Because the library staff is already a part of the community, they are a less threatening conduit to introduce social workers into the context of library resources. Library staff are in a position to help community members, yet they are not well trained to address the specific and often complex needs of certain groups of people. Over the last three months, a phrase I’ve often encountered both in person and through research is “We want to help, but we’re not social workers.” Because libraries have a lack of barriers to members and the determination to be welcoming to everyone reinforces why they are the perfect places to offer social services to community members. In Better Together: Restoring the American Community, Robert Putnam says it best: “No longer a passive repository of books and information or an outpost of culture, quiet, and decorum in a noisy world, the new library is an active and responsive part of the community and an agent of change.” It is my hope and my goal that Social Workers in the Library will succeed at doing just that. Our program is set to roll out in early Spring of 2015.
By Vanessa Farrior, COC Community Development Intern
My internship with the Community Recovery Project on campus has truly been life changing. I was fortunate to have the opportunity to accompany faculty members Kim Archuletta, Dr. Sarah Zucker and Public Health student Sarah Curry to my first ever UC Riverside Collegiate Recovery Conference! We represented “Aztecs for Recovery (AFR),” SDSU’s newly recognized student organization that provides support to students in recovery and student allies. We had an amazing time eating delicious food, listening to testimonies of students and faculty members, gaining tremendous insight into our own lives, doing fun communication activities and learning a great deal about how we can be supportive to the needs of students in recovery.
During this conference, I went to a variety of interesting workshops. My absolute favorite workshop was where I learned about Motivational Interviewing from Mr. Jerry Phelps from UCSD. One thing that I really liked about the Motivational Interviewing workshop was that it encouraged service providers to draw on the strengths of their clients and help them recognize their capacity to make a positive change in their lives. This workshop also reminded of the importance of cultural humility, of active listening, and of sensitivity to the concerns and needs of others. I also attended an Asset Mapping workshop, where I learned about the importance of Aztecs for Recovery forming relationships with campus and community allies. I learned that through Aztecs for Recovery forming these relationships, a strong network of support is created where SDSU students in recovery have a direct group of individuals, programs, organizations and agencies that they feel they can rely on.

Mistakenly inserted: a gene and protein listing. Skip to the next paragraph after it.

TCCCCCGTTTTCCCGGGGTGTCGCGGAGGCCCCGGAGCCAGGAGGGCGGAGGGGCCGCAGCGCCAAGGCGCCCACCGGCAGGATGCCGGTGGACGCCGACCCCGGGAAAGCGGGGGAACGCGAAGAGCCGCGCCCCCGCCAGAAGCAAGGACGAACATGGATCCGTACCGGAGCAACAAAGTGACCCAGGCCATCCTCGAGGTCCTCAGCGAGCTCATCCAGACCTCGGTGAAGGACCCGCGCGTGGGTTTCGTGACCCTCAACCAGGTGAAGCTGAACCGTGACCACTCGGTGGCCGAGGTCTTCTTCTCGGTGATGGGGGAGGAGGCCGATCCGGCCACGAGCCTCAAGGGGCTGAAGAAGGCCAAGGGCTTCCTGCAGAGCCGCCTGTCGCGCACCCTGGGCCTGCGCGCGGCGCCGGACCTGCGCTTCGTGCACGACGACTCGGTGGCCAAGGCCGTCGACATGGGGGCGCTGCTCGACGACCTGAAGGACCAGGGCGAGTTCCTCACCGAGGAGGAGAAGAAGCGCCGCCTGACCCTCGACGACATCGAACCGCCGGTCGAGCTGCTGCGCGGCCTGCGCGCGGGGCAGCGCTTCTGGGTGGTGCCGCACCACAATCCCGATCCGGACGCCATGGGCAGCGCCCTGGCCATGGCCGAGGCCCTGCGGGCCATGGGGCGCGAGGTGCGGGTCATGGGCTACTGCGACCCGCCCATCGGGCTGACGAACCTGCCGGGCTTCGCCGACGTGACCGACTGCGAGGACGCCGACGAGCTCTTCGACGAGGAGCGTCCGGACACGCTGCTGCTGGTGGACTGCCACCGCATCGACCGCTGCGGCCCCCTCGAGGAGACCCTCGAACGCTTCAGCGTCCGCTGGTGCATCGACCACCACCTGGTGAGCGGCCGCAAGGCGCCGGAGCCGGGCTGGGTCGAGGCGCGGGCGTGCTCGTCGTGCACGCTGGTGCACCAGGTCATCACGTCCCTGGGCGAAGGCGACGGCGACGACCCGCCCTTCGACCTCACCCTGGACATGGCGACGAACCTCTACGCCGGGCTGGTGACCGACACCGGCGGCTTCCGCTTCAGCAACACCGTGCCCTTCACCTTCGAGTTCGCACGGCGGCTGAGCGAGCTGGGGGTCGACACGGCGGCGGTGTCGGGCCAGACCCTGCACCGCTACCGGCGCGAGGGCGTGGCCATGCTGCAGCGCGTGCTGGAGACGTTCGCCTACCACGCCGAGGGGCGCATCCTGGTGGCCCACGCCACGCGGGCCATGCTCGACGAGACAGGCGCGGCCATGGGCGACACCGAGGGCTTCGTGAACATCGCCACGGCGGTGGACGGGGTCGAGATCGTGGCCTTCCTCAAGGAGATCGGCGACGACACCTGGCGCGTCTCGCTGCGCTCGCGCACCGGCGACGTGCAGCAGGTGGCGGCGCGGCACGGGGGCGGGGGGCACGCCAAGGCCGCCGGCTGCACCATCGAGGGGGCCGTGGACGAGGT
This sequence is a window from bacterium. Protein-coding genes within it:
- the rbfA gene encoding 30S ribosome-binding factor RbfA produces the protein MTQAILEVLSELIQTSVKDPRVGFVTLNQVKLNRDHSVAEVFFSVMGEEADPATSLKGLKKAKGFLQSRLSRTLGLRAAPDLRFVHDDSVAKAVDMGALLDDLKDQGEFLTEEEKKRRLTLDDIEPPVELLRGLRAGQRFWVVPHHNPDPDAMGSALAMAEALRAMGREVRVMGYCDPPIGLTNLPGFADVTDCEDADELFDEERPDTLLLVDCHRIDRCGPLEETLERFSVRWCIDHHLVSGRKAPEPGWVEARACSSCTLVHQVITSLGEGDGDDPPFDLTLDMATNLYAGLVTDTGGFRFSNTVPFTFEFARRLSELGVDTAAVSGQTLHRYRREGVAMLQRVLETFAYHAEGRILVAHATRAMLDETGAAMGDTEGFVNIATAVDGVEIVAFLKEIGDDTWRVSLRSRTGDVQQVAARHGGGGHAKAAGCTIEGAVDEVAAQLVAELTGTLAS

Another cool thing Sarah and I did was attend our first 12-Step meeting. There were about 30-40 people of different genders, ages, races, religions, sexual orientations and states of origin that talked about their experiences. It was surprised to hear so many male students openly expressing their feelings and thoughts about being in recovery. Everyone at the meeting was very respectful and supportive. After the meeting, Sarah and I joined some of the students and played a fun card game and ate pizza and cookies. We had an amazing time hanging out with this group. Even though by the end of the conference we didn’t want to leave, we couldn’t wait to come back to San Diego and share our experience with friends, family and our AFR members!
By Tiernan Seaver, COC Community Development Intern
My internship experience in the Community Development department at Casa Familiar has been nothing but enjoyable. From the first day staff welcomed me with open arms and made me feel a part of the team. The organization runs so many different programs, I still do not think I am aware of all of them. From aerobics classes to housing developments, it is impressive to see the inner workings of such a large agency.
Speaking of impressive, last week I got to experience Casa’s annual Thanksgiving dinner where they serve over 1,500 community members for free. In three sessions volunteers, from the likes of the San Ysidro School District Board President and policemen to high school students and boy scouts, bring plates of turkey, stuffing, and pie to tables where participants of Casa programs and their families are individually served. I appreciated the attention Casa put on making clients and community members feel welcomed and valued. The event resembles more of a large restaurant than a soup kitchen. Dinner guests are taken to their seats and served their dinner. Many people even dress up to attend the event.
Being a community development intern has pushed me into realms of work I never imagined. The situations I navigate on a daily basis are not with individual clients, but with City and County government departments, elected officials, grant administrators and agency coalitions. I’ve worked with designers and contractors to plan the redevelopment of a community park. I’ve helped provide community input on transportation development plans to the San Diego Regional Development Agency (SANDAG). I’ve advised a group of community volunteers on strategic planning and budgeting to increase the sustainability of their program after the end of their grant period. I am lucky to have had such opportunities to learn and grow here and I am getting a good idea of the value an MSW can add as a staff member in a non-traditional social work agency.